In what situation does one opens files in rapid succession, without a sockets being more or less involved at the same time? Consider that open() itself is synchronous and blocking, and you've already got a good bit of overhead. If you start thinking about an "async open", then I'll refer you to this.
I would remind you that a big way to decrease the overhead of event handling is to have less events in the first place, thus the usefulness of interest sets and such (think of X11's event_mask, as on a remote display, event dispatching can be slow). At some point, you'll have to make a syscall to tell the kernel if yes or no you want events for a given file descriptor. At best, it could be specified through flags when opening, but I don't think this is an issue worth addressing.
I think what Ulrich was referring to was more when you want to "fiddle" with the interest set rather frequently. For example, picture a user-space port forwarder, where it starts waiting for readability on both sockets, but upon receiving a packet, will add writability of the other socket to its interest set (maybe remove readability of the socket where the packet arrived, for flow control), etc...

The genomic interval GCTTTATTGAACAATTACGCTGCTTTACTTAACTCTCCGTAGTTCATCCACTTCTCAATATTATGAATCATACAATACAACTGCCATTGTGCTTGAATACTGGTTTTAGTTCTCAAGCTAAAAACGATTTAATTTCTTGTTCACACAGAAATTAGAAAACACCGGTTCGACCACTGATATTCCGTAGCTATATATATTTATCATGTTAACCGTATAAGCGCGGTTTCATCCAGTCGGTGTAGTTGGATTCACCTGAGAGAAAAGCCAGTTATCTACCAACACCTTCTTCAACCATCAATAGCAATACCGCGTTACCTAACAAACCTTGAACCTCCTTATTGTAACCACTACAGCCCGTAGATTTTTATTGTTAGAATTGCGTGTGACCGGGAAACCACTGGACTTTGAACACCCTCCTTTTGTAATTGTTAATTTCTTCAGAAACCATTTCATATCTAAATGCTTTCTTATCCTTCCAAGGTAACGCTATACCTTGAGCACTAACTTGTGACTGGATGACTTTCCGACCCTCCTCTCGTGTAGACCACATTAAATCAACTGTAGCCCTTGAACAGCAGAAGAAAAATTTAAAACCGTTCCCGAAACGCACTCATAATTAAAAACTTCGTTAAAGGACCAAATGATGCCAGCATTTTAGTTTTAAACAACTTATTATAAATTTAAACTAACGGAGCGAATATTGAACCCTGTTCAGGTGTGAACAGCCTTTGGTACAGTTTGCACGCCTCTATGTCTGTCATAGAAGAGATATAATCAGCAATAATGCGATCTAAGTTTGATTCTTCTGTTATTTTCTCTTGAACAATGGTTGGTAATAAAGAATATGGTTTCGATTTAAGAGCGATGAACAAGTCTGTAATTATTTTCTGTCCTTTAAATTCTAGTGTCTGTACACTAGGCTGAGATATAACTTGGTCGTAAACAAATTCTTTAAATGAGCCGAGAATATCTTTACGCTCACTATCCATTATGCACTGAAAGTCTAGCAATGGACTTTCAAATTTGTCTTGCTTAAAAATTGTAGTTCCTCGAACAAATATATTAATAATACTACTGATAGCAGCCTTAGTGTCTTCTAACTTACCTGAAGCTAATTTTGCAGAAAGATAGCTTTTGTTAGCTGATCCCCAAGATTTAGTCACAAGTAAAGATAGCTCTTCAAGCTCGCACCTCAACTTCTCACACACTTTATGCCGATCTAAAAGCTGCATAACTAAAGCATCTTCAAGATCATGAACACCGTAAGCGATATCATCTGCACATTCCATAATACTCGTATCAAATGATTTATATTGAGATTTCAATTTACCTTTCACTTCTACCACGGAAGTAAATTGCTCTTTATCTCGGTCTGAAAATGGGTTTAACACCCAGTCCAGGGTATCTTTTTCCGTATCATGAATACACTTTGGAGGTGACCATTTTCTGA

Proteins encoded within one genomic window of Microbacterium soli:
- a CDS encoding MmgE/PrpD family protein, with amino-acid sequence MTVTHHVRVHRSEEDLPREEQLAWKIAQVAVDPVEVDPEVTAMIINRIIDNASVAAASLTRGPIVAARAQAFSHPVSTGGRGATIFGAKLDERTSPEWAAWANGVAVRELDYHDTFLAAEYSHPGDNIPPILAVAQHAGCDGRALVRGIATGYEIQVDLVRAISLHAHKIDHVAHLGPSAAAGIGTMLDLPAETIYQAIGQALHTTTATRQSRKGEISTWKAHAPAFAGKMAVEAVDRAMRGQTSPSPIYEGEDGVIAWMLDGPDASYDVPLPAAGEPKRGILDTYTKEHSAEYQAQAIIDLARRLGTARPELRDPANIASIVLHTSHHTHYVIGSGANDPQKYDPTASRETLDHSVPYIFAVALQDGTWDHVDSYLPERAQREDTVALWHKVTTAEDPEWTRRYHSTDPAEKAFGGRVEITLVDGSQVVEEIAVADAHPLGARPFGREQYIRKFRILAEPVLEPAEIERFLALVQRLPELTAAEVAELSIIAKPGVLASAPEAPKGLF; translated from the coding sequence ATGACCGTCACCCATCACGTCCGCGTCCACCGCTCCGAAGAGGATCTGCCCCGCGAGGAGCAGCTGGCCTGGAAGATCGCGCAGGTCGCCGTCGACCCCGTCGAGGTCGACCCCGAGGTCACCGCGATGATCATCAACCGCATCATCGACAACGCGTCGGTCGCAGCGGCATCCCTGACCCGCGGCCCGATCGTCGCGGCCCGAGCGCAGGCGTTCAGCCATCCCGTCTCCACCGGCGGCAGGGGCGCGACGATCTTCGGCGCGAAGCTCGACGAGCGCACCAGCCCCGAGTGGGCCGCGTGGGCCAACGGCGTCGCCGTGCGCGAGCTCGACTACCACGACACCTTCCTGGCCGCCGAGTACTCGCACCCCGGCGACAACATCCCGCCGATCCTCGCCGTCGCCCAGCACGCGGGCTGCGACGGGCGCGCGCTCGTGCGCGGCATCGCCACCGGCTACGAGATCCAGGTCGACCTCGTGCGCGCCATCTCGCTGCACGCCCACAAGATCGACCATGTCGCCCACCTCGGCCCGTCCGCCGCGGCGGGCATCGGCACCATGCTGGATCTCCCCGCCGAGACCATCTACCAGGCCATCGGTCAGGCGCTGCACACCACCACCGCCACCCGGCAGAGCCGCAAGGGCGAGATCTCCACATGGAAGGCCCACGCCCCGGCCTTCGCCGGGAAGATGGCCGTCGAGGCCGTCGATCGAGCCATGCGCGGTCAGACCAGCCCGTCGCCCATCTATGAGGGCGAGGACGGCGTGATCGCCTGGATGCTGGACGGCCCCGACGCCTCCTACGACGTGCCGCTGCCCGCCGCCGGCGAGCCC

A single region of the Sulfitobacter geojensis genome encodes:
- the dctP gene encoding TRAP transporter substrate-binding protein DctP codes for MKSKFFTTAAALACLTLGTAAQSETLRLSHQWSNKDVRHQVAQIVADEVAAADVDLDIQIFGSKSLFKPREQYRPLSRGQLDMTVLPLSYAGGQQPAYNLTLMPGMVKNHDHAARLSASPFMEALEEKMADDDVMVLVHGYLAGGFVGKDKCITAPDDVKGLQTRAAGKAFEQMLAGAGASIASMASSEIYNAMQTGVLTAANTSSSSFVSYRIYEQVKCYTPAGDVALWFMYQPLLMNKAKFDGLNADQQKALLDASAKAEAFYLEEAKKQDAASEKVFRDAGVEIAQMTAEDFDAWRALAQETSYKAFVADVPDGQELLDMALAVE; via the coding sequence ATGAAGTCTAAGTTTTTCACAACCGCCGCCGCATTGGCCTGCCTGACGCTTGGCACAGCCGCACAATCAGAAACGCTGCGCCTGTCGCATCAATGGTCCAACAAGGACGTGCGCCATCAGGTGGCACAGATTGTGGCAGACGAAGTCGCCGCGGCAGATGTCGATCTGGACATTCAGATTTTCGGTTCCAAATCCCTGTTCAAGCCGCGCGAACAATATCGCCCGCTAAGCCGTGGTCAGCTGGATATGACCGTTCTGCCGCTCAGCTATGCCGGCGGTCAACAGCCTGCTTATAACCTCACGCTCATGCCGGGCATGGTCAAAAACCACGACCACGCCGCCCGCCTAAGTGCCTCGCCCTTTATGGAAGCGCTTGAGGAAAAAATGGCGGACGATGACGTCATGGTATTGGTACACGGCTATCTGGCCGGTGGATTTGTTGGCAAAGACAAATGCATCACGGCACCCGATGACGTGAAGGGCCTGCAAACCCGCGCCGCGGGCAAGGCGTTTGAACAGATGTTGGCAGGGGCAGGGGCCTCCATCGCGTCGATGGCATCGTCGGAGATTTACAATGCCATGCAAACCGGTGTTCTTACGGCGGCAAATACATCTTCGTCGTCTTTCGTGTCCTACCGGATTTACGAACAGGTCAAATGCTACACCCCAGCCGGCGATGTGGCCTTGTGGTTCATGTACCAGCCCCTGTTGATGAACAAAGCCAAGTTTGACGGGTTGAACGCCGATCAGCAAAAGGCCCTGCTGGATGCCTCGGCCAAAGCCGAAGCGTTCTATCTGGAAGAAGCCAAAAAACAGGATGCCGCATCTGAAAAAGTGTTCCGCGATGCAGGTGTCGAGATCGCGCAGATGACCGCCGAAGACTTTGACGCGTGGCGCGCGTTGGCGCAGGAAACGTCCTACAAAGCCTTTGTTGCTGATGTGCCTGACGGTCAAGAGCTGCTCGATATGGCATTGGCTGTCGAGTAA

This particular situation is a case where edge-triggered events (well supported by epoll, by the way) are indicated, as you can set the interest set of both sockets to read and write, and leave them as-is, keeping track of the state of the sockets in user-space.
Lastly, what other "local events" are there?
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